Survivor Story: Arnold Roufa of Nyack

Peter D. Kramer wrote this inspiring profile of Arnold Roufa for the Sunday Life section of Oct. 9, 2011:

If you’ve been to Nyack recently, you’ve likely seen Arnold Rou­fa’s panoramic photo of the village adorning the “Welcome to Nyack” banner.

The retired ob/gyn — who goes by the name “Roufa,” not Dr. Roufa or Arnold Roufa — has had three wives and three lives, one of them touched deeply by breast cancer.

First, he was married with children. That marriage ended in divorce.

Then came his marriage to Myrna March, a R&B-pop singer-songwriter whose talent still causes him to speak in hushed tones. For 22 of their 24 years of marriage, March battled cancer, in one breast, then the other, succumbing to lung cancer in 1998.

The next year, Roufa married Arlene Levine, his high-school sweetheart from New Orleans. They live on the Hudson in Nyack, where he pursues a passion that drives his third life: photography.

Here’s the wrinkle, though: In that middle life, 20 years ago — as he watched March battle cancer, Roufa himself was diagnosed with breast cancer, a diagnosis that is extremely rare in men. Fewer than 1 percent of breast-cancer cases each year are in men.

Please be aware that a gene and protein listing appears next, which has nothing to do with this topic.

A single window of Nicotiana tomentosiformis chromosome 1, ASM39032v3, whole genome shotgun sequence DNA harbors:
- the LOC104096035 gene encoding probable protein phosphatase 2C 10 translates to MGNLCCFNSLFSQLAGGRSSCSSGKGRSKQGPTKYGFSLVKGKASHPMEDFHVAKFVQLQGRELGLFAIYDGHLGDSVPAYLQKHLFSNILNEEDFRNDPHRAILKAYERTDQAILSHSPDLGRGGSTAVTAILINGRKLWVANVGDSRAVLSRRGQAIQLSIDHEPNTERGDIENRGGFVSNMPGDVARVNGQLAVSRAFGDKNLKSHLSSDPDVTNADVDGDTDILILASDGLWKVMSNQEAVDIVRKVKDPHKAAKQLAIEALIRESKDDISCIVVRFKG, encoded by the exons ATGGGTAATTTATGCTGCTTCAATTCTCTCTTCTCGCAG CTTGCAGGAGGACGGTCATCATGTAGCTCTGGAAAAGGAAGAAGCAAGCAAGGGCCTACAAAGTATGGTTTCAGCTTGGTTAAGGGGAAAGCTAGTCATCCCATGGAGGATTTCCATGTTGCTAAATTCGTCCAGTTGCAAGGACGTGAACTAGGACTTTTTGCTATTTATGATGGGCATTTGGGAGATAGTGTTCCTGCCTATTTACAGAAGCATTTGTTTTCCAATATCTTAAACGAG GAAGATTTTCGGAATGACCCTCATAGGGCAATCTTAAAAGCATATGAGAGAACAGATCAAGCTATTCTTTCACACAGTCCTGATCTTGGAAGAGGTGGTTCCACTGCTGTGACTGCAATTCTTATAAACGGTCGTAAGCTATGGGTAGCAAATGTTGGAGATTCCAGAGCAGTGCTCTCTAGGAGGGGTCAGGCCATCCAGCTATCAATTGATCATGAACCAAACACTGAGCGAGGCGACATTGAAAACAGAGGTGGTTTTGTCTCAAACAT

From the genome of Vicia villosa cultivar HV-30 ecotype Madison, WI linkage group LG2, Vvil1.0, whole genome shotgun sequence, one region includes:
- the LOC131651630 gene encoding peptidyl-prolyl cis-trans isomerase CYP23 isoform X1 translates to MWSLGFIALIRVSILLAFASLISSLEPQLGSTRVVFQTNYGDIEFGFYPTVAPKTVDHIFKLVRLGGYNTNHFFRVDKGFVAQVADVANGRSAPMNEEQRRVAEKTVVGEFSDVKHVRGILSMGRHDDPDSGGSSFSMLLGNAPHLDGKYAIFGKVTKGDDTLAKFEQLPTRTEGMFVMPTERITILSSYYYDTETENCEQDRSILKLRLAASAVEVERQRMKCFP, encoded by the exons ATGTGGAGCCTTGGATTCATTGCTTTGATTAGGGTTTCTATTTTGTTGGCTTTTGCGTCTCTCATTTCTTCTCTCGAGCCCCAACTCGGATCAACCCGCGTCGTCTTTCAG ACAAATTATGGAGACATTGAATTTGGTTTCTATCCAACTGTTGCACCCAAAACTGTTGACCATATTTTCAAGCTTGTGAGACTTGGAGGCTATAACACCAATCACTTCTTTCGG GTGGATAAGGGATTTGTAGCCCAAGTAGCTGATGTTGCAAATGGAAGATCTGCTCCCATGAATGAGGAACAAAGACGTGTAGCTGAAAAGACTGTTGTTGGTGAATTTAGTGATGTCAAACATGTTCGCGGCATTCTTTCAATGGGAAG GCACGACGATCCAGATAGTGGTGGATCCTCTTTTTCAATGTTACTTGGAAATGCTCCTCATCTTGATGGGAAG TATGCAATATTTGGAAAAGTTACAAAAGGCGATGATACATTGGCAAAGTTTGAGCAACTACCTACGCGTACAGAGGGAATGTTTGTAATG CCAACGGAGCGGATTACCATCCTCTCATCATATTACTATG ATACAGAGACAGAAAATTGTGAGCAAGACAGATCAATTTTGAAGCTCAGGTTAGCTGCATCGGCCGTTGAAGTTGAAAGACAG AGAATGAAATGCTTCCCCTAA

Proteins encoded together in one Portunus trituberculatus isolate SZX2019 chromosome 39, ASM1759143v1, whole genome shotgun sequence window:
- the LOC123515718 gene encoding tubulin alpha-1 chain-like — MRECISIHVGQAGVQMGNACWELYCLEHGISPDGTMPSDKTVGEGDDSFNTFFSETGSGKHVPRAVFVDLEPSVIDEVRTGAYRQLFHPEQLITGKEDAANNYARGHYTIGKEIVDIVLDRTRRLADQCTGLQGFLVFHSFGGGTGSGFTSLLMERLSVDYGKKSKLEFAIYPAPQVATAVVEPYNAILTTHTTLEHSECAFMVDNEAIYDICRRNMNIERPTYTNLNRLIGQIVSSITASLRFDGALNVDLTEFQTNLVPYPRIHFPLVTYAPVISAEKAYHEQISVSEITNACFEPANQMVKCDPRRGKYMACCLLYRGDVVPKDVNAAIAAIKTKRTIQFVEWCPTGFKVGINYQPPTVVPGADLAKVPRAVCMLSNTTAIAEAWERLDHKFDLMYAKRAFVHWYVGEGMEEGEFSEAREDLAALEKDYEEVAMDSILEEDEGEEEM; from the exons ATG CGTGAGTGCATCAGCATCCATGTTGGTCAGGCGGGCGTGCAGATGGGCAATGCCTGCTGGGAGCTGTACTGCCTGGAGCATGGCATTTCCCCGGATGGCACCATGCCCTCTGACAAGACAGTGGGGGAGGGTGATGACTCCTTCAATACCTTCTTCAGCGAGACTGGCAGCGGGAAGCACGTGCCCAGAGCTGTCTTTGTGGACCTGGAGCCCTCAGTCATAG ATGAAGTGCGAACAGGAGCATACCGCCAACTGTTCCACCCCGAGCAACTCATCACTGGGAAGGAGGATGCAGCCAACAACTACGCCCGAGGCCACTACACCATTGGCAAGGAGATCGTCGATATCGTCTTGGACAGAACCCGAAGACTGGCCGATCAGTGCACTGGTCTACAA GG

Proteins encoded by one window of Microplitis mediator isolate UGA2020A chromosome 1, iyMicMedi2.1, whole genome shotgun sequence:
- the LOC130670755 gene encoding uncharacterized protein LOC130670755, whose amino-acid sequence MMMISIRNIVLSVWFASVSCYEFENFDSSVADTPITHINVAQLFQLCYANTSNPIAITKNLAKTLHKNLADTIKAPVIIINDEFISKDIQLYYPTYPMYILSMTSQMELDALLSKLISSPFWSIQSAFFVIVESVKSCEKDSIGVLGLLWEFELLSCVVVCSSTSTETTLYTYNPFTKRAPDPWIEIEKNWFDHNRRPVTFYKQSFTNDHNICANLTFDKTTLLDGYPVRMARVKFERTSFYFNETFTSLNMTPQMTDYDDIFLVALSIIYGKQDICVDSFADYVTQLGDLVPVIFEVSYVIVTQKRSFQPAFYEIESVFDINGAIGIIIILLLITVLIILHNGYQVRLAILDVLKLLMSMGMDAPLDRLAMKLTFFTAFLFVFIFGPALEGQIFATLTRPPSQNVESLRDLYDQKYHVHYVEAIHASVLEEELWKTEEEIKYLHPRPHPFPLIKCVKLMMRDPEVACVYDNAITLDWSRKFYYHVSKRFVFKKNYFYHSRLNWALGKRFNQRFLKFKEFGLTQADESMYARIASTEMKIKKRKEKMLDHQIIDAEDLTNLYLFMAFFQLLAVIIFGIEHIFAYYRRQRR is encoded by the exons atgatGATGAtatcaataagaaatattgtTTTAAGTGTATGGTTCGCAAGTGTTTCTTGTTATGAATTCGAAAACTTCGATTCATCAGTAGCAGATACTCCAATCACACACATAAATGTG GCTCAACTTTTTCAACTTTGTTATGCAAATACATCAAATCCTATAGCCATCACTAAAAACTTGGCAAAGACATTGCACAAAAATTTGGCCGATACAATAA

By the time of his 1991 surgery — on stage 1 cancer in his right breast — Roufa had lived with March’s cancer for 17 years.

His surgeon found the cancer after operating on Roufa for gynecomastia, a painful swelling of his breasts that was a side effect of ulcer medication he was taking. The surgery was on a Friday. The following Monday, the surgeon asked Roufa to come to the office.

“I’ll never forget that day,” he recalls. “It was horrible. He told me I had cancer. I was not thinking cancer, although I had been living cancer since 1974 with my wife. It hit me.”

As a gynecologist, Roufa had examined thousands of women, urging his patients to be proactive about breast cancer.

Doctor became patient. He had his right breast removed and chemotherapy.

Being a man with a disease that primarily affects women didn’t affect his ego.

“Men have breasts,” Rou­fa says.

What took its toll was watching March endure years of doctors, diagnoses and more doctors.

There were dark times.

“As Myrna was going through more things, I would take her tranquilizers. I would take my tranquilizers and sneak liquor. To me, it killed the pain. But it didn’t kill the pain of what she was going through.”

There were also laugh-out-loud times.

After her first mastectomy, March insisted on going to a hospital affair, wearing a prosthesis. When a brash man at the bar complimented her breasts, “she took out her prosthesis and threw it at him,” Roufa says with a laugh. “That’s how she was.”

Twenty years later, long retired, Roufa shared 10 things he took away from his battle with cancer. Read them, after the jump.

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